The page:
Commanders, staffs, and subordinates ensure their decisions and actions comply with applicable U. Commanders at all echelons ensure their Soldiers operate in accordance with the law of war and the rules of engagement. See FM Letter Codes for Geographical Entities. ADP uses joint terms where applicable. It also includes joint terms appearing in the glossaries of Army doctrinal publications as of March ADP also lists shortened forms whether considered acronyms or abbreviations approved for use in Army doctrinal publications.

This publication is augmented by the Army Dictionary online. Changes to terminology occur more frequently than traditional publication media can be updated. The terminology and symbology database, known as the Army Dictionary, is updated monthly to reflect the latest editions of Army publications. It includes all Army doctrinal terms and all military symbols in MIL-STD D, including air, land, maritime, space, activities control measures, and meteorological symbols.

ADP also provides a single standard for developing and depicting hand-drawn and computer-generated military symbols for situation maps, overlays, and annotated aerial photographs for all types of military operations. The symbology chapters of this ADP focus primarily on military symbols applicable to Army land operations. When communicating instructions to subordinate units, commanders and staffs from company through corps echelons should use this publication as a dictionary of operational terms and military symbols.

ADP is organized as follows: Chapter 1 presents terms.

Chapter 2 presents acronyms, abbreviations, and country codes. Chapter 3 introduces military symbology fundamentals. Chapters 4 through 7 provide icons for units, individuals, organizations, equipment, installations, and activities. Chapter 8 introduces control measure symbols. Chapter 9 discusses tactical mission tasks. Chapter 10 discusses the course of action sketch. The terminology entries in chapter 1 of this publication fall into three categories: Definitions applicable to the Army only.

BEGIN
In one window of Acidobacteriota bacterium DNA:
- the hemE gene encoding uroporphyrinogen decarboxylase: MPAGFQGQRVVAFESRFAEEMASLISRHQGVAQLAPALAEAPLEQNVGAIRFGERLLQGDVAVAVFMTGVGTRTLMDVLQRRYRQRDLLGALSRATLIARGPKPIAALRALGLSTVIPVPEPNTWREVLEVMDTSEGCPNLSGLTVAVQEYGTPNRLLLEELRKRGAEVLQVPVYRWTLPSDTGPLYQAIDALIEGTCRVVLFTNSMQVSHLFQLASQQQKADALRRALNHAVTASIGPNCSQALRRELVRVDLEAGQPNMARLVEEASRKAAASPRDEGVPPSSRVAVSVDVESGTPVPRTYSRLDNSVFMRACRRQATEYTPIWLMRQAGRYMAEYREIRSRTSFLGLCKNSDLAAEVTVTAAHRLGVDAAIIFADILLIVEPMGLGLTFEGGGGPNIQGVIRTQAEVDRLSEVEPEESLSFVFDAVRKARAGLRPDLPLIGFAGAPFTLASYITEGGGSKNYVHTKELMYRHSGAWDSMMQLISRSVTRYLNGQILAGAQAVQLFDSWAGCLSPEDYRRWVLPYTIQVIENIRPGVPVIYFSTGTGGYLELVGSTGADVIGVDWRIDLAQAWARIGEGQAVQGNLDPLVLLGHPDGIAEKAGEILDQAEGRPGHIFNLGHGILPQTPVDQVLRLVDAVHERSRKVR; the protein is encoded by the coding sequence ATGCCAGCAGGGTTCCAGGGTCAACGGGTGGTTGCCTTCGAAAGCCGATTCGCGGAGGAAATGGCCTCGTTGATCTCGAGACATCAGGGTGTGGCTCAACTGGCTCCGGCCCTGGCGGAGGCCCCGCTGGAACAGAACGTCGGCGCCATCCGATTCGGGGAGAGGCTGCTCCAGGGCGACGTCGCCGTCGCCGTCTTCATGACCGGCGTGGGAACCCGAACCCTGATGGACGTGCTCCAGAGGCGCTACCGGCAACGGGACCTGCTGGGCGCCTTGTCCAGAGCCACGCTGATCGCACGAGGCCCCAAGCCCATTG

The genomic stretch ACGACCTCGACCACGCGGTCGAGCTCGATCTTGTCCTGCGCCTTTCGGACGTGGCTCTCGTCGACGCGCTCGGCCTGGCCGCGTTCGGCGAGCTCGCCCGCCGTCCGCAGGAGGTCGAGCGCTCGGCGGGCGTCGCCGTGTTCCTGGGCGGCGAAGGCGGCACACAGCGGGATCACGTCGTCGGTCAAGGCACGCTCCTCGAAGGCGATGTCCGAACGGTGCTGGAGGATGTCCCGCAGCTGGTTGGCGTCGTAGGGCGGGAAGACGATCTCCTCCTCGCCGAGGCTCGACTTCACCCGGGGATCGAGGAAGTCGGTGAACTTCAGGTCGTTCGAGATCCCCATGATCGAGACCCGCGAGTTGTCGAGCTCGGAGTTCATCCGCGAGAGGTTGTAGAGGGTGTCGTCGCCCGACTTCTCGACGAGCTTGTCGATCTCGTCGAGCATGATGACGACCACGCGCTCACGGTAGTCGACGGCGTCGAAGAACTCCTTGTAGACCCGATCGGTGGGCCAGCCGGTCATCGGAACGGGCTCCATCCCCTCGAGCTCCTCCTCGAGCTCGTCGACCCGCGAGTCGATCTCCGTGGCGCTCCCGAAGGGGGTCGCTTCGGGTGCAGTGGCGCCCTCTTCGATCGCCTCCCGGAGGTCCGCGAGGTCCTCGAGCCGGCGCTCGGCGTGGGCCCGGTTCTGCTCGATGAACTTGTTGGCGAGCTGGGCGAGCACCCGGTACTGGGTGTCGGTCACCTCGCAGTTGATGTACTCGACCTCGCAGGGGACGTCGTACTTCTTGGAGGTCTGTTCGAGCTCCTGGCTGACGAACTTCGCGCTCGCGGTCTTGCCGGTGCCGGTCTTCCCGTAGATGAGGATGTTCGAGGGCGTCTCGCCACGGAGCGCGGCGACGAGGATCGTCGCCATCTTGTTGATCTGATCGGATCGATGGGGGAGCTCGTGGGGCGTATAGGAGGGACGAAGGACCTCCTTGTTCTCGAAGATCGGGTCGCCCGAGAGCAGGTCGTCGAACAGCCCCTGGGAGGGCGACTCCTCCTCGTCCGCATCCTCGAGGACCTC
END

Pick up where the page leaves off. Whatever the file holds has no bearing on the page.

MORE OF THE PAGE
Joint DOD definitions commonly used in Army publications. For each term and definition, a proponent publication is cited in parentheses after the definition. Definitions applicable to the Army only.

See the 14 August ADP ix. All Army-unique definitions must be followed by the proponent Army publication in parentheses, as in the following examples: attack position - Army The last position an attacking force occupies or passes through before crossing the line of departure. ADRP situational understanding — The product of applying analysis and judgment to relevant information to determine the relationship among the operational and mission variables to facilitate decisionmaking. Each joint definition is preceded by " DOD.

Not included in this definition are the accidental arming or other conditions that develop during the manufacture of high explosive material, technical service assembly operations or the laying of mines and demolition charges. The related definition number will precede the definition to denote the definition or definitions applicable to Army doctrine. In military deception, a show of force in an area where a decision is not sought that is made to deceive an adversary.

It is similar to a feint but no actual contact with the adversary is intended. JP In addition, two other descriptors may appear after a definition: Also called. See also. Also called. It includes a facilitator, event participants, and other observers. Also called AAR. ADRP See also. If related terms are defined elsewhere in ADP , they are cross-referenced after the definition.